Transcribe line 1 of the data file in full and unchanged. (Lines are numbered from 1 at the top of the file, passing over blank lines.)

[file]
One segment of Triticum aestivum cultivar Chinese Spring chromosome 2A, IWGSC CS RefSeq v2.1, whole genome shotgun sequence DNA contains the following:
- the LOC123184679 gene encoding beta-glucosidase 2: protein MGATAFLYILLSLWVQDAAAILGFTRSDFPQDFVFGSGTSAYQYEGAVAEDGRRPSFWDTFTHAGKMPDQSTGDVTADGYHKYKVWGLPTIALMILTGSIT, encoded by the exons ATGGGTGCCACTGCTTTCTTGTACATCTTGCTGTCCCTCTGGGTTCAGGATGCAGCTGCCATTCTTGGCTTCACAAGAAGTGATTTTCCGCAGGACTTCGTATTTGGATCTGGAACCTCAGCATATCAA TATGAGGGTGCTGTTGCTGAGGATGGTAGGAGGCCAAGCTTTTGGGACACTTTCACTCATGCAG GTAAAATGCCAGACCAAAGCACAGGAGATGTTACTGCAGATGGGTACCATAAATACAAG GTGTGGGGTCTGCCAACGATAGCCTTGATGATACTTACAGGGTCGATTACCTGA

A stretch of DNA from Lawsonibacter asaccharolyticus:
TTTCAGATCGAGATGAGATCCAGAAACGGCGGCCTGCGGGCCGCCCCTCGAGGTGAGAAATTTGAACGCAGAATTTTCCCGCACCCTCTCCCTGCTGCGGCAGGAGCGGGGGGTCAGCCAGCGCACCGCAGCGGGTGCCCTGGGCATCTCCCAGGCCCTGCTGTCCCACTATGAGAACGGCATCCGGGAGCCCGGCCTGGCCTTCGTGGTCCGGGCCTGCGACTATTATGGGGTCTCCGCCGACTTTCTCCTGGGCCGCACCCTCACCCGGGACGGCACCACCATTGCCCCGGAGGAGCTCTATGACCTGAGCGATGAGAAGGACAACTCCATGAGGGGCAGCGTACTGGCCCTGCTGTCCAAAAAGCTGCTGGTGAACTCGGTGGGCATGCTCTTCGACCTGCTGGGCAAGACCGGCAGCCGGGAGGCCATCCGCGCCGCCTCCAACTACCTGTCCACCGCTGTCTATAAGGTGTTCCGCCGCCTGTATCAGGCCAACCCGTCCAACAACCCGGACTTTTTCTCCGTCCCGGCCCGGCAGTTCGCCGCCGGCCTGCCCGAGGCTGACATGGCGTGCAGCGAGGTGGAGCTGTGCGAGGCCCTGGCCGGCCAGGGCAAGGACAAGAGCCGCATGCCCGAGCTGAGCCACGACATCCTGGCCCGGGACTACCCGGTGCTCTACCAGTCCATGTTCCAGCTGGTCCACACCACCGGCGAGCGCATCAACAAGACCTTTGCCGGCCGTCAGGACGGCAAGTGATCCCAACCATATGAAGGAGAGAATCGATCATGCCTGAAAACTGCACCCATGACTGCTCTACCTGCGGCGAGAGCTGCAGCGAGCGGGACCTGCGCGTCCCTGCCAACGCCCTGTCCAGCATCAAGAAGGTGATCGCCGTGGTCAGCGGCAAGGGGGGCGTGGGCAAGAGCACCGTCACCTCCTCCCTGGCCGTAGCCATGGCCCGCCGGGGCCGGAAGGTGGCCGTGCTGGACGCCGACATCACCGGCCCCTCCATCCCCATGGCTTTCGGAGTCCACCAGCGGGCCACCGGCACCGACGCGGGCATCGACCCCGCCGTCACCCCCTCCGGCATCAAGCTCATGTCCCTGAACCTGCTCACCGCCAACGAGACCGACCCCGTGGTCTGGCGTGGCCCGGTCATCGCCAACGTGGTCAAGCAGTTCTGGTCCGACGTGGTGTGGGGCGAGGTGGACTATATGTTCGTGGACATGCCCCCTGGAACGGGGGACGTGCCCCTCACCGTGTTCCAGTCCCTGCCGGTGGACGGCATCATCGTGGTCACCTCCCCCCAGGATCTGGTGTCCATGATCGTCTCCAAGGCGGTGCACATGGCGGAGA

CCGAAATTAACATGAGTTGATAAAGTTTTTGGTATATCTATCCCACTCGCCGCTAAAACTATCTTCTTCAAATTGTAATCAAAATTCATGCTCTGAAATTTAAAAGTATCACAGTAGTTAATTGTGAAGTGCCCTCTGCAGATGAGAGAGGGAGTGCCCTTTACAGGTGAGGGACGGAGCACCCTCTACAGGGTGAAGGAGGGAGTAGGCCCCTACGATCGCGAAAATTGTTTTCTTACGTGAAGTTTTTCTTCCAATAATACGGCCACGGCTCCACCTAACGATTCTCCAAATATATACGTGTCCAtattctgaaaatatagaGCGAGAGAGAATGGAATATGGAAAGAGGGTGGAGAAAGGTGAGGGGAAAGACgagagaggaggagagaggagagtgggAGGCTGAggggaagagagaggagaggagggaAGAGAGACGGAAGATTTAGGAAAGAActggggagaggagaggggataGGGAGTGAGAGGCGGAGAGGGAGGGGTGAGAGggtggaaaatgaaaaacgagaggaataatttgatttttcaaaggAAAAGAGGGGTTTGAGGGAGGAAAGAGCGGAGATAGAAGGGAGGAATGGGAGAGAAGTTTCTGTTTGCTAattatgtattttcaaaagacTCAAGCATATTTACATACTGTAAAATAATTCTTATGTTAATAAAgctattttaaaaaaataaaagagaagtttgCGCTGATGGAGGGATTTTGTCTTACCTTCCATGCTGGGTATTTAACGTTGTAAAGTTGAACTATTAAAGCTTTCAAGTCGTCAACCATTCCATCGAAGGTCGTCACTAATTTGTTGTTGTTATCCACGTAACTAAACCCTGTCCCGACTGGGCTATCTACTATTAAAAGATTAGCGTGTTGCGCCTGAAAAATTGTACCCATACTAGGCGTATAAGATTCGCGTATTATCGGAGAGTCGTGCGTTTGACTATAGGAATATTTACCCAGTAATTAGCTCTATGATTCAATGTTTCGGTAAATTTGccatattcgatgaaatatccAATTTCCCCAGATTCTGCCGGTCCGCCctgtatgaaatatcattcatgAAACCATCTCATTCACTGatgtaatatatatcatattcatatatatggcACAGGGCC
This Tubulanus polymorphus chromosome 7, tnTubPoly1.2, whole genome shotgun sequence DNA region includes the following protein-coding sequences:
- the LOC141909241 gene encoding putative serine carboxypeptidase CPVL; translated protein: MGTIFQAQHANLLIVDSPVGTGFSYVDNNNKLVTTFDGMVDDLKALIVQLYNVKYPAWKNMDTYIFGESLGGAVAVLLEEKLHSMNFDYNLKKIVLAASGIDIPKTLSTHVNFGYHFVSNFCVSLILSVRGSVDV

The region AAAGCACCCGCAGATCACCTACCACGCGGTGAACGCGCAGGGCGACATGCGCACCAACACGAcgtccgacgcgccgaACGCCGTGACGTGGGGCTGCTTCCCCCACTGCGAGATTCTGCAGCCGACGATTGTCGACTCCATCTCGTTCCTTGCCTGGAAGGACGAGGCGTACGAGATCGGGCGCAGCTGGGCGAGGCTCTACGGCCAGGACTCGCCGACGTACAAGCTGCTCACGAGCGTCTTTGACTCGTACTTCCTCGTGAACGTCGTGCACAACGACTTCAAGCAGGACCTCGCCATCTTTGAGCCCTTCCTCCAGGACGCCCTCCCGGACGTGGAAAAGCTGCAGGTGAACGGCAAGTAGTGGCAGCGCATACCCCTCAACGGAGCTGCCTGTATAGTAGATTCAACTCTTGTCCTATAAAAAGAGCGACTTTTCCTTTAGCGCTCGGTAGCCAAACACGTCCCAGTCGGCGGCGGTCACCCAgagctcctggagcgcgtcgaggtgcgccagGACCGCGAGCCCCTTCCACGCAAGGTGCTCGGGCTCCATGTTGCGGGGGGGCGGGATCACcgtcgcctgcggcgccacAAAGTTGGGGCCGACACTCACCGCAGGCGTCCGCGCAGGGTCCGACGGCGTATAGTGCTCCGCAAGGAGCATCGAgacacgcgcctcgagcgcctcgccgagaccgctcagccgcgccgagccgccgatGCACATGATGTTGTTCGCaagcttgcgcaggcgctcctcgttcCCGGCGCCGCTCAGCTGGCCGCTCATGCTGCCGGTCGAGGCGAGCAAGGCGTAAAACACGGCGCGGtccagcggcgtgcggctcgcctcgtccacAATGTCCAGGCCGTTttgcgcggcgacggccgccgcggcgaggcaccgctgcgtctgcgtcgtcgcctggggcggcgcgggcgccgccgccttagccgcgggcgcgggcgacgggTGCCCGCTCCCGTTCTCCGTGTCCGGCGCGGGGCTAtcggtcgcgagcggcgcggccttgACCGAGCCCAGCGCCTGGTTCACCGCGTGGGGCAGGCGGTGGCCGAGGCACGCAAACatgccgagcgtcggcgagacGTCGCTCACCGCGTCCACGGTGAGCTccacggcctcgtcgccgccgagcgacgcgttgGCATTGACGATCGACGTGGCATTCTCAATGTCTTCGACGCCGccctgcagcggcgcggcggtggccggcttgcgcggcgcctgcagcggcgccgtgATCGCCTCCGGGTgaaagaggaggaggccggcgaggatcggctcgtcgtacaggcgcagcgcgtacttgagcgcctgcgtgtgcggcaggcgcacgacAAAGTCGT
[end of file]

One segment of Triticum aestivum cultivar Chinese Spring chromosome 2A, IWGSC CS RefSeq v2.1, whole genome shotgun sequence DNA contains the following: